Webster's Dictionary, 1913
Cushion tire A thick solid-rubber tire, as for a bicycle, with a hollow groove running lengthwise on the inside.
[ Old French coissinet
, French coussinet
. See Cushion
, and confer Coussinet
.] A little cushion.
Cushionless adjective Not furnished with a cushion.
Rows of long, cushionless benches, supplying the place of pews.
Cushiony adjective Like a cushion; soft; pliable.
A flat and cushiony nose.
Cushite noun A descendant of Cush, the son of Ham and grandson of Noah.
Cusk noun (Zoology) A large, edible, marine fish ( Brosmius brosme ), allied to the cod, common on the northern coasts of Europe and America; -- called also tusk and torsk .
Cuskin noun A kind of drinking cup. [ Obsolete]
Cusp (kŭsp) noun [ Latin cuspis , -idis , point, pointed end.]
1. (Architecture) A triangular protection from the intrados of an arch, or from an inner curve of tracery. 2. (Astrol.) The beginning or first entrance of any house in the calculations of nativities, etc. 3. (Astron.) The point or horn of the crescent moon or other crescent-shaped luminary. 4. (Math.) A multiple point of a curve at which two or more branches of the curve have a common tangent. 5. (Anat.) A prominence or point, especially on the crown of a tooth. 6. (Botany) A sharp and rigid point.
Cusp transitive verb
[ imperfect & past participle Cusped
(k?spt); present participle & verbal noun Cusping
.] To furnish with a cusp or cusps.
Cuspated adjective Ending in a point.
[ See Cusp
.] (Anat.) One of the canine teeth; -- so called from having but one point or cusp on the crown. See Tooth .
[ From Latin cuspis
. See Cusp
.] Ending in a point.
Cuspidate transitive verb To make pointed or sharp.
[ Latin cuspidatus
, past participle of cuspidare
to make pointed, from cuspis
. See Cusp
.] Having a sharp end, like the point of a spear; terminating in a hard point; as, a cuspidate leaf.
Cuspidor noun [ Portuguese cuspideria , from cuspir to spit.] Any ornamental vessel used as a spittoon; hence, to avoid the common term, a spittoon of any sort.
Cuspis noun [ Latin ] A point; a sharp end.
) + -ness
.] Disposition to willful wrongdoing; malignity; perversity; cantankerousness; obstinacy.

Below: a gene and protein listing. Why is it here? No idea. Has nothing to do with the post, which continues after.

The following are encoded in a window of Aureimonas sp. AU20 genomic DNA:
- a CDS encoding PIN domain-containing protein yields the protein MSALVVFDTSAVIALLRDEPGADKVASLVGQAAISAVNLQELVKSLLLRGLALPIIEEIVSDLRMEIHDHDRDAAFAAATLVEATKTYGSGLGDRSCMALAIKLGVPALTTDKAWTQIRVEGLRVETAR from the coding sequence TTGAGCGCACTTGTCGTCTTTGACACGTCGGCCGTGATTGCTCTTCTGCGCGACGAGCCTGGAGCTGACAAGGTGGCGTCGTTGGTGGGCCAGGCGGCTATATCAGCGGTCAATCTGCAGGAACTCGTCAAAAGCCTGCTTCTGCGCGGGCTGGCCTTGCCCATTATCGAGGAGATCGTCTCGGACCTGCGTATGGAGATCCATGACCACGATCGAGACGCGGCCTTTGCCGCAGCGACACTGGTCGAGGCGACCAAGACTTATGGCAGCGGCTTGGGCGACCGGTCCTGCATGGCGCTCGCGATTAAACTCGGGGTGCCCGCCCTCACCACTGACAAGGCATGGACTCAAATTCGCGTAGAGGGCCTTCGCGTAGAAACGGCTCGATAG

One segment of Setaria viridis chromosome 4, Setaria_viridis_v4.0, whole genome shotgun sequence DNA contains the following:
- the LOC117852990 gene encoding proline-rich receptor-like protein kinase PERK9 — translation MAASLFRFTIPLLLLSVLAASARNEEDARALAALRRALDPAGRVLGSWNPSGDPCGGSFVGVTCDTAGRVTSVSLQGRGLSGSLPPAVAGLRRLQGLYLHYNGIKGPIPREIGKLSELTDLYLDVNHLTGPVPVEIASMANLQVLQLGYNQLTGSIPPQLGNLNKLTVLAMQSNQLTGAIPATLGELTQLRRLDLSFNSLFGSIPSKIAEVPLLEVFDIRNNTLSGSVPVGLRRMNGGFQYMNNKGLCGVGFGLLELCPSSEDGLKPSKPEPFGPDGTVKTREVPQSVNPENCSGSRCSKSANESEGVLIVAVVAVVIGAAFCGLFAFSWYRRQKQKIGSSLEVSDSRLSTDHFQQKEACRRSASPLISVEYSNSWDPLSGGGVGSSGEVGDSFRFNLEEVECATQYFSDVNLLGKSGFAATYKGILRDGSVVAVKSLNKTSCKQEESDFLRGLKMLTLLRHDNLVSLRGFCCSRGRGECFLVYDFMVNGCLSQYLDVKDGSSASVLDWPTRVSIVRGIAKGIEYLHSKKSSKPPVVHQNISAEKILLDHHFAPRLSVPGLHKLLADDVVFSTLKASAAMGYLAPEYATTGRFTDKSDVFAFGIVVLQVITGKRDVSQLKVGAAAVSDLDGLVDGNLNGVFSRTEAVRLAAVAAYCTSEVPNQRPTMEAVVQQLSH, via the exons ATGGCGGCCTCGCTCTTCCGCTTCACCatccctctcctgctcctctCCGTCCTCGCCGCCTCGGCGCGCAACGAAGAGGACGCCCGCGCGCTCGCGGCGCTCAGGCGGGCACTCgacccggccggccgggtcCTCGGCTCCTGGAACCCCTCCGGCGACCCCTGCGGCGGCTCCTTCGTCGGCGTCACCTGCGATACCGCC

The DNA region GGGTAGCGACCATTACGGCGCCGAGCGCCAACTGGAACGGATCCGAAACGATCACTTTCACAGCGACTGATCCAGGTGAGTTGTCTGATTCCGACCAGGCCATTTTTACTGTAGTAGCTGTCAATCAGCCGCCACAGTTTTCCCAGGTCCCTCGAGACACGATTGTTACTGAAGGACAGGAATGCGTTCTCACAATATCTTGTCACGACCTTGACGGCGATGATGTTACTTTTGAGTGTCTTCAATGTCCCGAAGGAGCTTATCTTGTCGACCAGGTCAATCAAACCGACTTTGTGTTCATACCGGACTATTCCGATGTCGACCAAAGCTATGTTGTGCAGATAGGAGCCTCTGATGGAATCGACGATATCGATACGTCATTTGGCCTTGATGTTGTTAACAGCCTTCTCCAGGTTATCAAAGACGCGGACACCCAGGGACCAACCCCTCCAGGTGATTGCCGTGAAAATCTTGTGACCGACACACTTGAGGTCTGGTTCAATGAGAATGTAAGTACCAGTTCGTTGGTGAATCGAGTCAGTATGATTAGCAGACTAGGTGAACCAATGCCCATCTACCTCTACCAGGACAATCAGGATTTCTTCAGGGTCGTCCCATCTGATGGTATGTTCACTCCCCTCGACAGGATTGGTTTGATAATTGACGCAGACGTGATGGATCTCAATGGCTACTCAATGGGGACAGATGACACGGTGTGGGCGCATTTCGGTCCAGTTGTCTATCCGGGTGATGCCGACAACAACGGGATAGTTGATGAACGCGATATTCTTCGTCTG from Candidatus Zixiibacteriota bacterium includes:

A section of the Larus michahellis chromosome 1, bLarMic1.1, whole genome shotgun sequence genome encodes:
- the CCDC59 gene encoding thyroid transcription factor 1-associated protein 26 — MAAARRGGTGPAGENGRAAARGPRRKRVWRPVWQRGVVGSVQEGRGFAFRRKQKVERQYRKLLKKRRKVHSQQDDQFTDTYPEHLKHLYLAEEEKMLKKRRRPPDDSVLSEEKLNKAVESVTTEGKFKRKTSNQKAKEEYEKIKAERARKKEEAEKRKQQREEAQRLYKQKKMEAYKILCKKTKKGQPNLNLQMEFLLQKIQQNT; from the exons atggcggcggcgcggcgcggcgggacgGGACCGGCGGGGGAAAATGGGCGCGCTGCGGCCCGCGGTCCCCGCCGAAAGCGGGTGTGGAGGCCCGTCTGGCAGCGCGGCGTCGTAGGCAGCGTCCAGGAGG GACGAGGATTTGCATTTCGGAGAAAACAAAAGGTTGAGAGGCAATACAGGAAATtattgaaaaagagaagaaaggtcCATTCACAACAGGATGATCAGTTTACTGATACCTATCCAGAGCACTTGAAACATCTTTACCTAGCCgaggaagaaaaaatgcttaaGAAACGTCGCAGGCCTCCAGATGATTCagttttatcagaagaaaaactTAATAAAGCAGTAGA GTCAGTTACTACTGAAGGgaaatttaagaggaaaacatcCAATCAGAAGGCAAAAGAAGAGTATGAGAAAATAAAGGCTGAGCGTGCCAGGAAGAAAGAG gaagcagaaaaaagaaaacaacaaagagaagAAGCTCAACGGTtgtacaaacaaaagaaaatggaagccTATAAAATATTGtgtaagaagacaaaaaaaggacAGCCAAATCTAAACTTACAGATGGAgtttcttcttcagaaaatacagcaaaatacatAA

[ Slang or Colloq., U. S.]
In her opinion it was all pure " cussedness ." Mrs. Humphry Ward.
Disputatiousness and perversity (what the Americans call " cussedness "). James Bryce.
[ Prob. the same word as Middle English crustade
, a pie made with a crust, from Latin crustatus
covered with a crust, past participle of crustare
, from crusta
crust; confer Old French croustade
pasty, Italian crostata
, or French coutarde
. See Crust
, and confer Crustated
.] A mixture of milk and eggs, sweetened, and baked or boiled. Custard apple (Botany)
, a low tree or shrub of tropical America, including several species of Anona ( A. squamosa , reticulata , etc.), having a roundish or ovate fruit the size of a small orange, containing a soft, yellowish, edible pulp.
-- Custard coffin
, pastry, or crust, which covers or coffins a custard
[ Obsolete] Shak.
[ French or Italian custode
, from Latin custos
.] See Custodian .
[ Confer French custodial
, from Latin custodia
. See Custody
.] Relating to custody or guardianship.
[ From Custody
.] One who has care or custody, as of some public building; a keeper or superintendent.
Custodianship noun Office or duty of a custodian.
Custodier noun [ Confer Late Latin custodiarus .] A custodian. [ Scot.] Sir W. Scott.
[ Latin custodia
, from custos
guard; probably akin to Greek .................. to hide, and English hide
. See Hide
to cover.] 1. A keeping or guarding; care, watch, inspection, for keeping, preservation, or security.
A fleet of thirty ships for the custody of the narrow seas. 2. Judicial or penal safe- keeping.
Jailer, take him to thy custody . 3. State of being guarded and watched to prevent escape; restraint of liberty; confinement; imprisonment.
What pease will be given
To us enslaved, but custody severe,
And stripes and arbitrary punishment?
[ Old French custume
, Anglo-Norman coustome
, F. coutume
, from (assumed) Late Latin consuetumen
custom, habit, from Latin consuetudo
, - dinis
, from consuescere
to accustom, verb inchoative from consuere
to be accustomed; con-
to be accustomed, probably originally, to make one's own, from the root of suus
one's own; akin to E. so
, adverb Confer Consuetude